Maria writes: “I’d like your take on what you think constitutes a ‘good’ medblog . . . I am continually surprised with what people like about medblogs. Some people like brief links, some people like critical discussions, some people like stories.
This ultimately all boils down to opinion, but I’d like to know what traits you like in medblogs.
Can you start by opining that you strongly dislike the word ‘medblogosphere’?”
My take: Good question. First off, I agree that “medblogopshere” is clumsy, unlike the shorthand for law blogs or “blawgs”. I’m open to suggestions on how we can make “the medical blogging world” or “medblogopshere” sound more cool and elegant.
Blogs essentially boil down into several basic forms. On one end, there is “link-blogging”, where the blog simply links to interesting reading. Examples are my own blog, as well as Instapundit, FARK.com, and kottke.org. On the other extreme, there are blogs with long, thoughtful entries expressing analysis, creative writing, or stories. Respectful Insolence, intueri, and Health Care Renewal fall into this category. There are also hybrid blogs that combine link-blogging with more lengthy entries, such as Freaknomics and the blog at MedPage Today.
I can’t say which is “better”. Each of these forms have their strengths, and it really is a matter of personal preference.
However, there are some common traits that I look for in a successful medical blog.
i) Content. Does it have, or link to, information that I can’t find in mainstream media? I generally read the major newspapers daily, so I’m looking for content that supplements what’s found in the news. This often includes opinions, insight, and personal experiences. I’m interested in reading different takes of a single issue. I also look for offbeat stories or links that are not covered by the major media sites.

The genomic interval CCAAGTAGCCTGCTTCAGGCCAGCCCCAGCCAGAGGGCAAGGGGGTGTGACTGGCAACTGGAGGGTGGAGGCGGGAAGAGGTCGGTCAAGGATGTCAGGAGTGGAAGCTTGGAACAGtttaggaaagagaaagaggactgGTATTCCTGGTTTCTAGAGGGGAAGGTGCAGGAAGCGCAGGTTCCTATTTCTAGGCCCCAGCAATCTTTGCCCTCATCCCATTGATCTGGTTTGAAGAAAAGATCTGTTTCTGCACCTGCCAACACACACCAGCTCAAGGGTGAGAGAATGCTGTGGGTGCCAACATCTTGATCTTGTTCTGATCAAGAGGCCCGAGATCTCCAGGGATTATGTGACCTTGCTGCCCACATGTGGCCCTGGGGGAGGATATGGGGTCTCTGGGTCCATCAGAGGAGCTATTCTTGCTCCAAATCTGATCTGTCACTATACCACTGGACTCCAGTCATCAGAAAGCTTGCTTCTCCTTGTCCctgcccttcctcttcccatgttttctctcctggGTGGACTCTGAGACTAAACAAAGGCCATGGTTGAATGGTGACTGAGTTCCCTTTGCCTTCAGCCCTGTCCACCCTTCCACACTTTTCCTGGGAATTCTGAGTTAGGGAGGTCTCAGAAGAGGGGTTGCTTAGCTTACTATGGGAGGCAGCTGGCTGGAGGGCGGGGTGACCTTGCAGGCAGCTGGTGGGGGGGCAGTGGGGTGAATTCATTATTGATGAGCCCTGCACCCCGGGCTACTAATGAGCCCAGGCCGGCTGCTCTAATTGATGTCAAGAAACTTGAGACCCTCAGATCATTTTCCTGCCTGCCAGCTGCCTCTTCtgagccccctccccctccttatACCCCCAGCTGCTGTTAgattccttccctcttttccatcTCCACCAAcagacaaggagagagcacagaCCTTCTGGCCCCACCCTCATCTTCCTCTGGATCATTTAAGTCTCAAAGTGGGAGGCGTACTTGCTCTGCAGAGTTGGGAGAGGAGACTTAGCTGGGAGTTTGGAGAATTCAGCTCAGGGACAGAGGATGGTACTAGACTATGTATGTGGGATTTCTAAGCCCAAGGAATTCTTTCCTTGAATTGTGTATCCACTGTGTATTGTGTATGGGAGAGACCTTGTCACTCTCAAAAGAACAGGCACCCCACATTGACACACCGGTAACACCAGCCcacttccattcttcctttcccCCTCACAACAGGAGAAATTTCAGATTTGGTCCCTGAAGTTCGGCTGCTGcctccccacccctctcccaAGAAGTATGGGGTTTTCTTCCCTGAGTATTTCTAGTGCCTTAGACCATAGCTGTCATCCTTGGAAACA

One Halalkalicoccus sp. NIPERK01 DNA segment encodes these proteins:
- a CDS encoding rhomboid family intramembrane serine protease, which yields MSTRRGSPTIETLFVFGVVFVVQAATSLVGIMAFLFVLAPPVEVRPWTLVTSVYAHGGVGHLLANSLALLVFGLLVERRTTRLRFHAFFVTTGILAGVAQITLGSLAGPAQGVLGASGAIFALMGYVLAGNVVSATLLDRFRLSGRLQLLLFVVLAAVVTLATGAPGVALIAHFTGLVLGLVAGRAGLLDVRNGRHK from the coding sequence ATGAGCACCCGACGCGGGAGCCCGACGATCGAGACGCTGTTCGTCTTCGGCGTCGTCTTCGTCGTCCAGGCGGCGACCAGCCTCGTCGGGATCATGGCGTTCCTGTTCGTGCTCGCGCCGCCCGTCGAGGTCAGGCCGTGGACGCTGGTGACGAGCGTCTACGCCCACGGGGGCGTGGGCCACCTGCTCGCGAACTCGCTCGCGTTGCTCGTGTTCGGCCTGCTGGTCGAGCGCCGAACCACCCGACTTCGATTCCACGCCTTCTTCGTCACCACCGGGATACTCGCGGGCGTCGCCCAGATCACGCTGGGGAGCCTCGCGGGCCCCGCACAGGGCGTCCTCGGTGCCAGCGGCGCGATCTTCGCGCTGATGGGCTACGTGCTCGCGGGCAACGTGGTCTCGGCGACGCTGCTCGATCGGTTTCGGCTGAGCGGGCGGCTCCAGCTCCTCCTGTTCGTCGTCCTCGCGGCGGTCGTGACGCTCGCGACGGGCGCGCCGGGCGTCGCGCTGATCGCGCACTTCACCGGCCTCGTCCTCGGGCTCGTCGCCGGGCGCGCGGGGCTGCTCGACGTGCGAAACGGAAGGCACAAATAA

For example, I added Buckeye Surgeon today to my blogroll. I read through a few of his April posts and found his experience with a case of Fournier’s Gangrene and a link to a tragic 2001 WSJ story. It was a well-written personal take on a case that can’t be found in mainstream media, as well as a poignant link.
ii) Updates. Whether it is a link-style blog like mine or Orac’s lengthy analytical missives, posting on a regular basis is critical. I would say at least several times a week at minimum.
iii) Comments. Posts often take on a life of their own in the comments. Active comment discussions add another dimension to the blog, and sometimes are more interesting than the blog itself.
iv) Grammar/spelling/formatting. I enjoy reading well-written text, free of grammatical and spelling errors. I tend to tune out long paragraphs without breaks. Inconsistent formatting of the posts also is a pet peeve. Seemingly trivial stuff, but makes a big difference to me.
I try to be conscious of these issues here, although I admit I’m not always successful.
v) Design. Blog template design should allow the reader to focus on the writing, so I find things like widgets and banners to be distracting. One appealing trend of blog design is so-called minimalism, which are blog designs that have a high signal to noise factor. inteuri is a great example. Despite the ads on my site, I try to keep Kevin, M.D. looking as fat-free as possible.
Of these factors, content is by far the most important. It won’t matter if you have a pretty looking blog if you have nothing to say.
So, that’s my take on what makes a “good” medical blog. I’d be interested to hear what readers have to say, or how I can improve my own blog.